China is confronting its broadest COVID-19 outbreak since the pathogen emerged in late 2019 after the SARS-CoV-2 Delta variant broke through the country’s defenses, with cases now in 14 provinces.
While the overall number of infections — more than 300 so far — is much lower than outbreaks elsewhere, the wide spread indicates that the variant has been on the loose for some time and is alarming officials who wield the strictest containment measures in the world.
It is the biggest challenge for the world’s second-largest economy since the virus was first detected in the central Chinese city of Wuhan in December 2019. China’s strict regulations — including mass testing, aggressive contact tracing, quarantines and occasional lockdowns — crushed more than 30 previous flareups.
The arrival of the more infectious Delta variant is testing that approach. The new strain might be exploiting the population’s willingness to lower their guards when it comes to masking and distancing, since much of the country has been free of COVID-19 for months. That, along with increased travel during the summer, created a perfect storm for Delta to gain a foothold.
The initial infection arrived via an overseas flight from Moscow into the eastern Chinese city of Nanjing in mid-July, and took hold there among the airport cleaning staff.
China reported 99 infections yesterday, including 44 people who tested positive but have no symptoms. By number of cases, it is the biggest outbreak since the the one in Hebei in northern China in January, when 2,000 people were infected. The broad spread is more concerning, with infections having reached highly protected Beijing, and as far as Hainan Province in the south, 1,900km from Nanjing.
It remains to be seen if the country’s vaccination rate, close to 60 percent and among the highest in the world, can slow Delta’s spread and keep serious illness and death at bay. Most of those infected in Nanjing have been immunized. The shots appear to protect against serious disease, with 4 percent of those infected battling severe disease so far. Many of them have preexisting conditions such as asthma, diabetes or high blood pressure, said Guo Yanhong (郭燕紅), an official of the National Health Commission, at a briefing in Beijing on Saturday.
While all COVID-19 vaccines have seen their effectiveness dented by Delta, concerns are high that non-mRNA vaccines like the Chinese ones and AstraZeneca’s shot will be less able to slow transmission.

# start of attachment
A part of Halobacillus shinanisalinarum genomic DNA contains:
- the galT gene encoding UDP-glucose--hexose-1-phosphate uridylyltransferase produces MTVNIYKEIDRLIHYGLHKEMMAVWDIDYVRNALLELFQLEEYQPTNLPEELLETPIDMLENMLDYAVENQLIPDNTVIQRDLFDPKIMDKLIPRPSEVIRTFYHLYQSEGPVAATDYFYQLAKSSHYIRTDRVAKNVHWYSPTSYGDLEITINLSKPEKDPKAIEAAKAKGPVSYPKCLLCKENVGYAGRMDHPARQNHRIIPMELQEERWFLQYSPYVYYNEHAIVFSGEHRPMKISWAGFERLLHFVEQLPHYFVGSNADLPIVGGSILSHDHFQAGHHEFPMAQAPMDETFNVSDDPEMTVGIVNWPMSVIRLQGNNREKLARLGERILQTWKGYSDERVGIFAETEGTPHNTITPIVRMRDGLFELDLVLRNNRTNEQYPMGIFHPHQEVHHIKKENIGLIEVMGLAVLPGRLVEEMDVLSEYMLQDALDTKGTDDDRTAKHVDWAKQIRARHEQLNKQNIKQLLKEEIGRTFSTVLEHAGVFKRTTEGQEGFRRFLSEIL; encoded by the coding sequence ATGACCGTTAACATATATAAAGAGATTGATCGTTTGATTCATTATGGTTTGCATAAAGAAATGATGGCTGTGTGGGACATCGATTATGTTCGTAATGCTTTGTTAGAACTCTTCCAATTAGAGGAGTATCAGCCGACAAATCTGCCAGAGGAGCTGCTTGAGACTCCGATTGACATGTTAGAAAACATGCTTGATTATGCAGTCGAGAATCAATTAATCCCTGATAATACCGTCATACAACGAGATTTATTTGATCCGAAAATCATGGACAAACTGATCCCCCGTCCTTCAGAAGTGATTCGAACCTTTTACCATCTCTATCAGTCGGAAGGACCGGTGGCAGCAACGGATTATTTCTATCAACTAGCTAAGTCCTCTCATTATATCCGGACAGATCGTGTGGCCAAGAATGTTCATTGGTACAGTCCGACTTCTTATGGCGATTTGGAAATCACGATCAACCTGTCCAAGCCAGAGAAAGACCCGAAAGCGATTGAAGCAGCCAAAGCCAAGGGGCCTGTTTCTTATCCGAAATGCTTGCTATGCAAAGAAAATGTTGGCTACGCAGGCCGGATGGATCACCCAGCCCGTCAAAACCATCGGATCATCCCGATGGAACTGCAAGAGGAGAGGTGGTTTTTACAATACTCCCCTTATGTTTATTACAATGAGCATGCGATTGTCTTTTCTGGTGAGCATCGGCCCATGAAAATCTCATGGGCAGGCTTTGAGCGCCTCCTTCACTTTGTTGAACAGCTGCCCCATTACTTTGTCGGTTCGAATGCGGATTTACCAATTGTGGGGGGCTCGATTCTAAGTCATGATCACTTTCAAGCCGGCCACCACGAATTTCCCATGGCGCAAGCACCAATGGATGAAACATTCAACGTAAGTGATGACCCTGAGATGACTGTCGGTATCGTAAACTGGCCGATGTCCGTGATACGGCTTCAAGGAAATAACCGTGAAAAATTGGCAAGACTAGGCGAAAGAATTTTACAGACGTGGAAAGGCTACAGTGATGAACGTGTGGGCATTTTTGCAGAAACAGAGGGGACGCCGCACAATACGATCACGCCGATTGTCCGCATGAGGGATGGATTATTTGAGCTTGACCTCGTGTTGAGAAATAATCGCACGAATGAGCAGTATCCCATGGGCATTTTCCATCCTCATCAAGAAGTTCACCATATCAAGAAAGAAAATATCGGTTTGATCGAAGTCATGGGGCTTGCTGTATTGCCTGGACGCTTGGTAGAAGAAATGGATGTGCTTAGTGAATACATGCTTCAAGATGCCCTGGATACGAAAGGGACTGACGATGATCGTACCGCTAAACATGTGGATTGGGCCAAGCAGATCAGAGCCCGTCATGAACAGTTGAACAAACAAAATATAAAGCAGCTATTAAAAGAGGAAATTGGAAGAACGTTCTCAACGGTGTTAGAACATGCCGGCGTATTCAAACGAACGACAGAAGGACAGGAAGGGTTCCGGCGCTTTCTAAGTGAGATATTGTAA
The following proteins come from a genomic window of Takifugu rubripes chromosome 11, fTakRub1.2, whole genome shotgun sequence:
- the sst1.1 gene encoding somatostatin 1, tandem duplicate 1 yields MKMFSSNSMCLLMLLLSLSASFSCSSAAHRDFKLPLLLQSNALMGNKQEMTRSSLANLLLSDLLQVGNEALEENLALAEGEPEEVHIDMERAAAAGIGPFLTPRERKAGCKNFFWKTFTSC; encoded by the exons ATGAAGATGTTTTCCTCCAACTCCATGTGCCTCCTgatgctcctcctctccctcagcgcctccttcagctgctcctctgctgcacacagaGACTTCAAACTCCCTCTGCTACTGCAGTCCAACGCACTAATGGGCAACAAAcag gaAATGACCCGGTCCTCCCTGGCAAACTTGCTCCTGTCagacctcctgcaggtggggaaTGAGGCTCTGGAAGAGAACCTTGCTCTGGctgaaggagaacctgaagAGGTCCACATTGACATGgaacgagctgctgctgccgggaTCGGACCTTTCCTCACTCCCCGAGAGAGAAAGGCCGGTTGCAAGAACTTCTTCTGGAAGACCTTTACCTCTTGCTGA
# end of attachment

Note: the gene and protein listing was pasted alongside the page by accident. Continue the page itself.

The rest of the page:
State-owned Sinopharm said its inactivated-virus COVID-19 shot, a mainstay for the Chinese population, is 68 percent effective against Delta, citing a study in Sri Lanka. Sinovac Biotech, the other major Chinese supplier of shots, said that samples from people inoculated with its inactivated-virus vaccine can neutralize the Delta strain in laboratory studies, state newspaper Global Times reported.
Delta has shown that immunizations alone will not bring the outbreak to heel. Last week, the US Centers for Disease Control and Prevention reversed its earlier position and said fully vaccinated people should go back to wearing masks indoors in places where infections are rising.
“Delta accounts for 80 percent of cases in the US, and they re-instituted a requirement for masks,” said Wang Huaqing (王華慶), a chief immunization expert at the Chinese Center for Disease Control and Prevention, at the Saturday briefing. “That means Delta’s spread is severe and personal protection can not be slackened even with vaccination.”
Adding to the concern are a cluster in the central Chinese city of Zhengzhou, and cases being reported in Henan Province, where the ability to curb the virus’ spread may be weakened due to the fallout from torrential rain that has killed hundreds and destroyed infrastructure.
Residents in Nanjing, where the recent outbreak began, have been placed under lockdown. In Beijing, government and state company employees have been barred from leaving the city.
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